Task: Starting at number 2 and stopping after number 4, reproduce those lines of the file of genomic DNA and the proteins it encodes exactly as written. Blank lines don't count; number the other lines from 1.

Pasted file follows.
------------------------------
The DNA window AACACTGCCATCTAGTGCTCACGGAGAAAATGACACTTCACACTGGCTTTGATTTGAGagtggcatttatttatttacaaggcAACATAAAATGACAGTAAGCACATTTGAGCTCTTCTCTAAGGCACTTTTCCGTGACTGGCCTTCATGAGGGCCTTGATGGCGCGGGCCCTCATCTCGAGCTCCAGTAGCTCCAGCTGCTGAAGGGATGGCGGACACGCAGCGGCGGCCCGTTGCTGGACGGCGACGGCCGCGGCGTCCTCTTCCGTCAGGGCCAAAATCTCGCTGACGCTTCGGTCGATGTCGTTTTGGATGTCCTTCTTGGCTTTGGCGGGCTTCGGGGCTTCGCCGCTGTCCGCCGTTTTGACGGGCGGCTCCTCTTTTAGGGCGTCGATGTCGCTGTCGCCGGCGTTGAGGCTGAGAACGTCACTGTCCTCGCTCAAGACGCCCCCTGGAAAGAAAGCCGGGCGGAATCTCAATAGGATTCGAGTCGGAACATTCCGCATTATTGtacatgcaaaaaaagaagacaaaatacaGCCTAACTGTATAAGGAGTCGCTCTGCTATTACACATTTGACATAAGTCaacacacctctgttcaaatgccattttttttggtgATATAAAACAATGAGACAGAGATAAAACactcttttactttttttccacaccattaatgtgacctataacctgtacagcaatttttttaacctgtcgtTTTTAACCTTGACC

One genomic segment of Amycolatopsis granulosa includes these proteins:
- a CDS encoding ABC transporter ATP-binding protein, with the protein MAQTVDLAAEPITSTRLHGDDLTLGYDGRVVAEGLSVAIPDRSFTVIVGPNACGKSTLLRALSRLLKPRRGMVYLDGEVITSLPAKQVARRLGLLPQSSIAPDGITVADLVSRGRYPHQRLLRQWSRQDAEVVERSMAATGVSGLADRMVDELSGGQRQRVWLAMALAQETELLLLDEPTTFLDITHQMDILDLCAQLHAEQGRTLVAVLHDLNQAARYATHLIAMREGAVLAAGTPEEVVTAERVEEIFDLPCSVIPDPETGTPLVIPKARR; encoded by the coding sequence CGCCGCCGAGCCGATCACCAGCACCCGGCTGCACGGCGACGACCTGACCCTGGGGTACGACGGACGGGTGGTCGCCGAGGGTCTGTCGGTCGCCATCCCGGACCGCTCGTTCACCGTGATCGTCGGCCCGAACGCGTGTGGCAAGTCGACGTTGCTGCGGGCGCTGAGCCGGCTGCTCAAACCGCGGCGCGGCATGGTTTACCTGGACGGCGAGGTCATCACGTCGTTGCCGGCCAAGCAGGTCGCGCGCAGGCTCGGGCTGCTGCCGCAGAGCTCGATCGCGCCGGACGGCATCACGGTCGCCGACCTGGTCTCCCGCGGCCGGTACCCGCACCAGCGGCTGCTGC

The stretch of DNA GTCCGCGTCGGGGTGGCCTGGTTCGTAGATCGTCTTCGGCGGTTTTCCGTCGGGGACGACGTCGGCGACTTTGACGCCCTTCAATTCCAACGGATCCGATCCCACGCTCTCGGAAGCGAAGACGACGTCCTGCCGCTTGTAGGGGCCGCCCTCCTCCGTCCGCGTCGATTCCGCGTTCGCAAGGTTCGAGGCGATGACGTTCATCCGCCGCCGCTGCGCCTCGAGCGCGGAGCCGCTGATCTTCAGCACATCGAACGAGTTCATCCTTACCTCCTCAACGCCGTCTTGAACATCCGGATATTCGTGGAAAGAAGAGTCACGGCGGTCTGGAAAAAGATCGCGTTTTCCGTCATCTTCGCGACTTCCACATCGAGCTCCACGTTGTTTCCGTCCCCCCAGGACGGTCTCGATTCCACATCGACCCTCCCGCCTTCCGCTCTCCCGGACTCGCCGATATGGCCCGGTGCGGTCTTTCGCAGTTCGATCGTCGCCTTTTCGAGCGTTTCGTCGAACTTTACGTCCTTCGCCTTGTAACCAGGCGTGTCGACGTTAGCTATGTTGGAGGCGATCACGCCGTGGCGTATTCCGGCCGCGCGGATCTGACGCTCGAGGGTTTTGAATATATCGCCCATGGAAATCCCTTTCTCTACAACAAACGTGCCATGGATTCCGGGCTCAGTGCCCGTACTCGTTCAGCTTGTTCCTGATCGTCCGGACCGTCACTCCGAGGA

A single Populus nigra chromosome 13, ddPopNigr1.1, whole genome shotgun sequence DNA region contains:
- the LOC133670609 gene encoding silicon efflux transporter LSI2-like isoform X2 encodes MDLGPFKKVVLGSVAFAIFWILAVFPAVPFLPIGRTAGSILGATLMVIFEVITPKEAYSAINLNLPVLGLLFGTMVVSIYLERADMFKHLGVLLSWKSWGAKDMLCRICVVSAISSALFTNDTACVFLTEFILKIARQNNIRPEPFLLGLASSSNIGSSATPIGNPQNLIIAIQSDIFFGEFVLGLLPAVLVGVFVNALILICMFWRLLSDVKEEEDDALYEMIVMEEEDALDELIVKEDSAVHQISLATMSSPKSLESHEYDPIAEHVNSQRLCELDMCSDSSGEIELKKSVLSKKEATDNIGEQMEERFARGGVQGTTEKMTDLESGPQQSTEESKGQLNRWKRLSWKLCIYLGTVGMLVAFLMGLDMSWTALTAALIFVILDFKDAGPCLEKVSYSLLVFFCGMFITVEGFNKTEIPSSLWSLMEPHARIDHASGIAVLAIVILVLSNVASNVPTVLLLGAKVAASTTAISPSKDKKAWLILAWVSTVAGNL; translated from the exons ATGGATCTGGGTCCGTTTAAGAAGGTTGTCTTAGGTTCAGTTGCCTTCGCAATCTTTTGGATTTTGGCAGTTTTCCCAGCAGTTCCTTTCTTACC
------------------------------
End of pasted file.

One genomic segment of Amycolatopsis granulosa includes these proteins:
- a CDS encoding ABC transporter ATP-binding protein, with the protein MAQTVDLAAEPITSTRLHGDDLTLGYDGRVVAEGLSVAIPDRSFTVIVGPNACGKSTLLRALSRLLKPRRGMVYLDGEVITSLPAKQVARRLGLLPQSSIAPDGITVADLVSRGRYPHQRLLRQWSRQDAEVVERSMAATGVSGLADRMVDELSGGQRQRVWLAMALAQETELLLLDEPTTFLDITHQMDILDLCAQLHAEQGRTLVAVLHDLNQAARYATHLIAMREGAVLAAGTPEEVVTAERVEEIFDLPCSVIPDPETGTPLVIPKARR; encoded by the coding sequence CGCCGCCGAGCCGATCACCAGCACCCGGCTGCACGGCGACGACCTGACCCTGGGGTACGACGGACGGGTGGTCGCCGAGGGTCTGTCGGTCGCCATCCCGGACCGCTCGTTCACCGTGATCGTCGGCCCGAACGCGTGTGGCAAGTCGACGTTGCTGCGGGCGCTGAGCCGGCTGCTCAAACCGCGGCGCGGCATGGTTTACCTGGACGGCGAGGTCATCACGTCGTTGCCGGCCAAGCAGGTCGCGCGCAGGCTCGGGCTGCTGCCGCAGAGCTCGATCGCGCCGGACGGCATCACGGTCGCCGACCTGGTCTCCCGCGGCCGGTACCCGCACCAGCGGCTGCTGC

The stretch of DNA GTCCGCGTCGGGGTGGCCTGGTTCGTAGATCGTCTTCGGCGGTTTTCCGTCGGGGACGACGTCGGCGACTTTGACGCCCTTCAATTCCAACGGATCCGATCCCACGCTCTCGGAAGCGAAGACGACGTCCTGCCGCTTGTAGGGGCCGCCCTCCTCCGTCCGCGTCGATTCCGCGTTCGCAAGGTTCGAGGCGATGACGTTCATCCGCCGCCGCTGCGCCTCGAGCGCGGAGCCGCTGATCTTCAGCACATCGAACGAGTTCATCCTTACCTCCTCAACGCCGTCTTGAACATCCGGATATTCGTGGAAAGAAGAGTCACGGCGGTCTGGAAAAAGATCGCGTTTTCCGTCATCTTCGCGACTTCCACATCGAGCTCCACGTTGTTTCCGTCCCCCCAGGACGGTCTCGATTCCACATCGACCCTCCCGCCTTCCGCTCTCCCGGACTCGCCGATATGGCCCGGTGCGGTCTTTCGCAGTTCGATCGTCGCCTTTTCGAGCGTTTCGTCGAACTTTACGTCCTTCGCCTTGTAACCAGGCGTGTCGACGTTAGCTATGTTGGAGGCGATCACGCCGTGGCGTATTCCGGCCGCGCGGATCTGACGCTCGAGGGTTTTGAATATATCGCCCATGGAAATCCCTTTCTCTACAACAAACGTGCCATGGATTCCGGGCTCAGTGCCCGTACTCGTTCAGCTTGTTCCTGATCGTCCGGACCGTCACTCCGAGGA